The RPM-1.3 comes with a Sumiko Pearl. While certainly not high-end, this is far from entry-level in the moving magnet arena. I swapped it out for an entry-level low-output moving coil cartridge. This upgrade is not without its quirks. While relatively low-compliance, the cartridge is heavier than the original. For whatever reason, this means that it has a nasty tendency to skip during the disc lead-in. Dropping the needle often results in a jump mid-track. Lowering the lever excruciatingly slowly seems to avoid this, but more aggressive damping on the tonearm lift (i.e. a better tonearm) would likely resolve the issue.

Secondly, the low-output cartridge has more surface noise and interference than the MM cartridge. When there’s no signal, it’s not quite as quiet.

Both quirks are a small price to pay. The improvements in dynamics and control are incredible. Mid-range and treble response especially is transformed. In many ways that are hard to describe, the music is more engaging and three-dimensional. This is a pricey upgrade but gives a taste of what’s possible with a turntable. I have a hard time recommending this to another RPM-1.3 owner, but it was definitely worth it for me. As an added benefit, this cartridge should perform well whenever I get around to upgrading to a new table.


That brings us to a new platter. The stock MDF platter is fine. It’s made of MDF, isn’t particularly uniform, and is relatively low mass. There’s a German company that machined me a far heavier and more uniform acrylic platter. Via an accurate caliper I measured my bearing at 15.99mm and the new platter had an internal diameter of 15.98mm. Thus, it took a substantial amount of force and effort (and a lot of banging with a hammer) to install the old bearing in the new platter. It’s not coming out without damage, but I manged to get it in place without deforming or cracking the new platter. Moral of the story: If you know how to use a good digital caliper, make it clear that you’re not padding the measurement, so the Germans don’t assume you’re an idiot and give you a new platter with a hole that’s too small.

The acrylic platter was a substantial upgrade. Tighter bass, better dynamics, and more pronounced treble were immediately apparent. The drive motor may be working a lot harder to keep the record spinning, but there’s no real evidence of that. Going straight to a higher-end turntable gets to this point more quickly, but this is a significant improvement to the stock platter.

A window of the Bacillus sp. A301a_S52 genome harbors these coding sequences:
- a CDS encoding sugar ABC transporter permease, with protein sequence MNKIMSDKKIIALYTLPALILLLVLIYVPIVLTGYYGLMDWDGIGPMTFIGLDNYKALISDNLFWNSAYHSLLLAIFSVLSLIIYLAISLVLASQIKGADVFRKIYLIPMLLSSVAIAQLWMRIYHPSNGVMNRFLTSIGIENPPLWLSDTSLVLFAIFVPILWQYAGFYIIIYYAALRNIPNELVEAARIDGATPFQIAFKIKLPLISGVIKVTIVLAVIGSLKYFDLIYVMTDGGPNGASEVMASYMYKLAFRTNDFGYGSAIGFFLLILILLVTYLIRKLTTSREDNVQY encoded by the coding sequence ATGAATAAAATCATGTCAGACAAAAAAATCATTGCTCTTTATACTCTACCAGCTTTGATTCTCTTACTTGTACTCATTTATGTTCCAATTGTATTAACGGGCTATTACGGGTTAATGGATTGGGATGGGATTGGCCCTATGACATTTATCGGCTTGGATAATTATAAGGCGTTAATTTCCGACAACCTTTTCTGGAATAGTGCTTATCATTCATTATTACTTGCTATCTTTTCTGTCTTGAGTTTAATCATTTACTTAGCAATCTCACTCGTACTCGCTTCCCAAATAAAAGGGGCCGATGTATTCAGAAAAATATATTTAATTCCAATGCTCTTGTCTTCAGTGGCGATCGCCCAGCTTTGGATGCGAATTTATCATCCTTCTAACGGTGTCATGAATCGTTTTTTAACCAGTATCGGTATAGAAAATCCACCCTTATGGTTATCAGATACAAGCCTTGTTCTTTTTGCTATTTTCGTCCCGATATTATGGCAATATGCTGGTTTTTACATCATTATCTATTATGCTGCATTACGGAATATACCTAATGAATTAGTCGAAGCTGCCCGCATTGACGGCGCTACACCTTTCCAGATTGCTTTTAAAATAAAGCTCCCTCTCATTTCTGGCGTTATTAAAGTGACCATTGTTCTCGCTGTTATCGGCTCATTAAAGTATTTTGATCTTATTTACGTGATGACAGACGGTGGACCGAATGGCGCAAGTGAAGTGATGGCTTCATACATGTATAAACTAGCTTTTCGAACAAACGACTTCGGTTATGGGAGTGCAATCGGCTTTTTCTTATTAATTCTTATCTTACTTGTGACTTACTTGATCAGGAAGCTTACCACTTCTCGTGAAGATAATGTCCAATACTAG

A record clamp provides a less expensive upgrade with similar benefits. Nearly a pound of weight increases the mass of the platter and makes the record more flat during playback. Thin vintage records may experience some physical distortion as a result. For the most part this is a positive improvement. The most pronounced change is tighter bass. It also provides a convenient means of spinning up the platter manually while avoiding substantial belt slip.


Finally, upgrading my phono pre-amplifier made a huge improvement. Making a step up from an entry-level solid state phono pre to a moderate tube pre was a huge upgrade. Richness, depth, imaging, dynamics, control … all improved. There was virtually no downside. What I don’t know is how this compares to a similarly-priced solid state phono pre. Will find out at some point, but don’t underestimate the value of a good phono pre, even with a cheap table.

Upgrades I’m Still Considering

There are a couple more things to do. First off, isolation can be improved beyond the poker chip and Sorbothane efforts. Eliminating further typing noise mechanical interference can only improve things.

Secondly, I’d like to improve the connection between the table and the phono pre; the cables I’m using now are excruciatingly cheap. I’d like to get something with a little more shielding, if nothing else.

Upgrades I’m Not Pursuing

There are some things I’m not going to mess with. The first is further modification to the table. I’m not going to spend money or effort on upgrading the plinth, bearing, or motor. All of these would make a difference.

Further cartridge upgrades are also not going to happen. First off, investing in a cartridge that costs an order of magnitude more than the turntable is silly. There’s a bigger problem, however. High-compliance cartridges will not work with the dinky little tonearm and included counterweight.

Finally, tonearm upgrades aren’t an option. An 8.6” tonearm doesn’t leave a lot of options. Most of the good tonearms are 9-10” (if not 12”). Most good tonearms, again, cost more than this table. It just doesn’t make sense versus just going to a better overall turntable.